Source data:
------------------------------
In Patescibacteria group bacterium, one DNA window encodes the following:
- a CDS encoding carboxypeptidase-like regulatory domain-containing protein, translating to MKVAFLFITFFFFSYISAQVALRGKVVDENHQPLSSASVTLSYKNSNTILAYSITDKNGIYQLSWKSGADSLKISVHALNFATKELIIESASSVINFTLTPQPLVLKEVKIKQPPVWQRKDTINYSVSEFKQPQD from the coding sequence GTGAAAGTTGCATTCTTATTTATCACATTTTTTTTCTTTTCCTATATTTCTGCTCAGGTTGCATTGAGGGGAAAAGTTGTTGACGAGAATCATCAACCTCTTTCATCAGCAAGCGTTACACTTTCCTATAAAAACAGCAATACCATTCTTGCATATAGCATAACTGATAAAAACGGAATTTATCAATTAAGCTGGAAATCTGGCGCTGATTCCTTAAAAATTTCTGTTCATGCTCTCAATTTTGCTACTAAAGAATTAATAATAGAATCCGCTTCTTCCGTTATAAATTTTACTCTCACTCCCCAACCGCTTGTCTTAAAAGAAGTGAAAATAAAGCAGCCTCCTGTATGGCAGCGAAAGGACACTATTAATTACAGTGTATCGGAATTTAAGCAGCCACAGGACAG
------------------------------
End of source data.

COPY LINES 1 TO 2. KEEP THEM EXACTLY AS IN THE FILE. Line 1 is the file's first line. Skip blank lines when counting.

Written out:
In Patescibacteria group bacterium, one DNA window encodes the following:
- a CDS encoding carboxypeptidase-like regulatory domain-containing protein, translating to MKVAFLFITFFFFSYISAQVALRGKVVDENHQPLSSASVTLSYKNSNTILAYSITDKNGIYQLSWKSGADSLKISVHALNFATKELIIESASSVINFTLTPQPLVLKEVKIKQPPVWQRKDTINYSVSEFKQPQD from the coding sequence GTGAAAGTTGCATTCTTATTTATCACATTTTTTTTCTTTTCCTATATTTCTGCTCAGGTTGCATTGAGGGGAAAAGTTGTTGACGAGAATCATCAACCTCTTTCATCAGCAAGCGTTACACTTTCCTATAAAAACAGCAATACCATTCTTGCATATAGCATAACTGATAAAAACGGAATTTATCAATTAAGCTGGAAATCTGGCGCTGATTCCTTAAAAATTTCTGTTCATGCTCTCAATTTTGCTACTAAAGAATTAATAATAGAATCCGCTTCTTCCGTTATAAATTTTACTCTCACTCCCCAACCGCTTGTCTTAAAAGAAGTGAAAATAAAGCAGCCTCCTGTATGGCAGCGAAAGGACACTATTAATTACAGTGTATCGGAATTTAAGCAGCCACAGGACAG